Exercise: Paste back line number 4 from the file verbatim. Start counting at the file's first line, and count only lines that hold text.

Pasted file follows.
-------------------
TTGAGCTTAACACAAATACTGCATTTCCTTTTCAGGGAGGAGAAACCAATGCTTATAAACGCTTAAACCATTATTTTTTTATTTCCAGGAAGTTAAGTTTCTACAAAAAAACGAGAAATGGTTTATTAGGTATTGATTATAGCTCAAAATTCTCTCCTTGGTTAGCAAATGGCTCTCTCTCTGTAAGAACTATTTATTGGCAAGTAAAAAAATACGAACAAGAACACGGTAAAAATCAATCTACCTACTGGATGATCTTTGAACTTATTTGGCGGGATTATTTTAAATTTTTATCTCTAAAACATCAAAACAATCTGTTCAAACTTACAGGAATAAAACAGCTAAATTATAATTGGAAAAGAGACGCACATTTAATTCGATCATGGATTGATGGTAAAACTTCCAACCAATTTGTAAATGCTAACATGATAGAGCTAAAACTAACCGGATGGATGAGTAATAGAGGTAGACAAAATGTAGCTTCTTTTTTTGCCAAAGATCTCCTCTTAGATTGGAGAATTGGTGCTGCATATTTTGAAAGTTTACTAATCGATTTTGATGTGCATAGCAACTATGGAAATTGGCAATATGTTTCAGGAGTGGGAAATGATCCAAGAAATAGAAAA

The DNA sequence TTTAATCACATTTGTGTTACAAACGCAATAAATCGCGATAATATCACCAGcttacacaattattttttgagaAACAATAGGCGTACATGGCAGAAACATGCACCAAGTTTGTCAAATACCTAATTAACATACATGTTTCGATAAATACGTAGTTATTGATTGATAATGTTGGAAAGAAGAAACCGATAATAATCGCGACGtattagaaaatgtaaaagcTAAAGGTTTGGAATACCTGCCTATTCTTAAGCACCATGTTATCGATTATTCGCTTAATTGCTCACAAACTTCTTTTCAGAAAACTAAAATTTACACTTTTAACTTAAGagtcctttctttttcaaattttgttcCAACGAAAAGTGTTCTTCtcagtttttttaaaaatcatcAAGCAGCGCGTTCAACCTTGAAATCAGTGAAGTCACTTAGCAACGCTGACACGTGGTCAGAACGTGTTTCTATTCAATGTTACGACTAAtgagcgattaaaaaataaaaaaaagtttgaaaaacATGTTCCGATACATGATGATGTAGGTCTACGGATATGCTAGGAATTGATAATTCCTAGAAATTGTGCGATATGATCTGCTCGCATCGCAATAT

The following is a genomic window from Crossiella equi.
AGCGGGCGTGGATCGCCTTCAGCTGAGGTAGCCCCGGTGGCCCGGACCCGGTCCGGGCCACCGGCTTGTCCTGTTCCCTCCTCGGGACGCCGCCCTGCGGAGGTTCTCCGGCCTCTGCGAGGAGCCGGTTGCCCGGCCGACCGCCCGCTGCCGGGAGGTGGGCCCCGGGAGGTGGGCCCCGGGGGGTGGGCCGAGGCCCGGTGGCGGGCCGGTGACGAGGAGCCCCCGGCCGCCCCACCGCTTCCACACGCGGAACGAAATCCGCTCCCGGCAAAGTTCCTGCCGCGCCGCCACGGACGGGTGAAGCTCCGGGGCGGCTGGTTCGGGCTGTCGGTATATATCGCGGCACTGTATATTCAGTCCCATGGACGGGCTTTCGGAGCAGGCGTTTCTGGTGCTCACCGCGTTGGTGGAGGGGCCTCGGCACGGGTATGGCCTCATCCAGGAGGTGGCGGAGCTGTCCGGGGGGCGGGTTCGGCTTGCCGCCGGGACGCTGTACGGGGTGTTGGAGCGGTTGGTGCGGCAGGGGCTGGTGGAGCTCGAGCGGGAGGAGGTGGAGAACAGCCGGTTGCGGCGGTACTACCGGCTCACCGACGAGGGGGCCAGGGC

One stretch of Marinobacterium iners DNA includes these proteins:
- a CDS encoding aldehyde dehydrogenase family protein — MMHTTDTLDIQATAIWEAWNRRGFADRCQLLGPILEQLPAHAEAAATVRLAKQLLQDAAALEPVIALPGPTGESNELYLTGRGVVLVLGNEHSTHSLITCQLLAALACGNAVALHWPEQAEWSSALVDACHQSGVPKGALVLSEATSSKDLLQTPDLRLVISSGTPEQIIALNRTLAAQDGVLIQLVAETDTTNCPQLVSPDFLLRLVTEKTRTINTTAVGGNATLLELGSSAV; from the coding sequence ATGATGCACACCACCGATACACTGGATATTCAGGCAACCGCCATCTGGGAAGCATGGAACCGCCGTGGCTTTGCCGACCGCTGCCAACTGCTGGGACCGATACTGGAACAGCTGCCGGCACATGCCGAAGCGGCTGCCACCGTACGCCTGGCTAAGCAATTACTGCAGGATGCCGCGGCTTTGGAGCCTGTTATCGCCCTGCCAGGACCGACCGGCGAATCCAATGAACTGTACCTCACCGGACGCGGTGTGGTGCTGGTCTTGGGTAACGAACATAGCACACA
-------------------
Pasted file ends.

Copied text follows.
AGCGGGCGTGGATCGCCTTCAGCTGAGGTAGCCCCGGTGGCCCGGACCCGGTCCGGGCCACCGGCTTGTCCTGTTCCCTCCTCGGGACGCCGCCCTGCGGAGGTTCTCCGGCCTCTGCGAGGAGCCGGTTGCCCGGCCGACCGCCCGCTGCCGGGAGGTGGGCCCCGGGAGGTGGGCCCCGGGGGGTGGGCCGAGGCCCGGTGGCGGGCCGGTGACGAGGAGCCCCCGGCCGCCCCACCGCTTCCACACGCGGAACGAAATCCGCTCCCGGCAAAGTTCCTGCCGCGCCGCCACGGACGGGTGAAGCTCCGGGGCGGCTGGTTCGGGCTGTCGGTATATATCGCGGCACTGTATATTCAGTCCCATGGACGGGCTTTCGGAGCAGGCGTTTCTGGTGCTCACCGCGTTGGTGGAGGGGCCTCGGCACGGGTATGGCCTCATCCAGGAGGTGGCGGAGCTGTCCGGGGGGCGGGTTCGGCTTGCCGCCGGGACGCTGTACGGGGTGTTGGAGCGGTTGGTGCGGCAGGGGCTGGTGGAGCTCGAGCGGGAGGAGGTGGAGAACAGCCGGTTGCGGCGGTACTACCGGCTCACCGACGAGGGGGCCAGGGC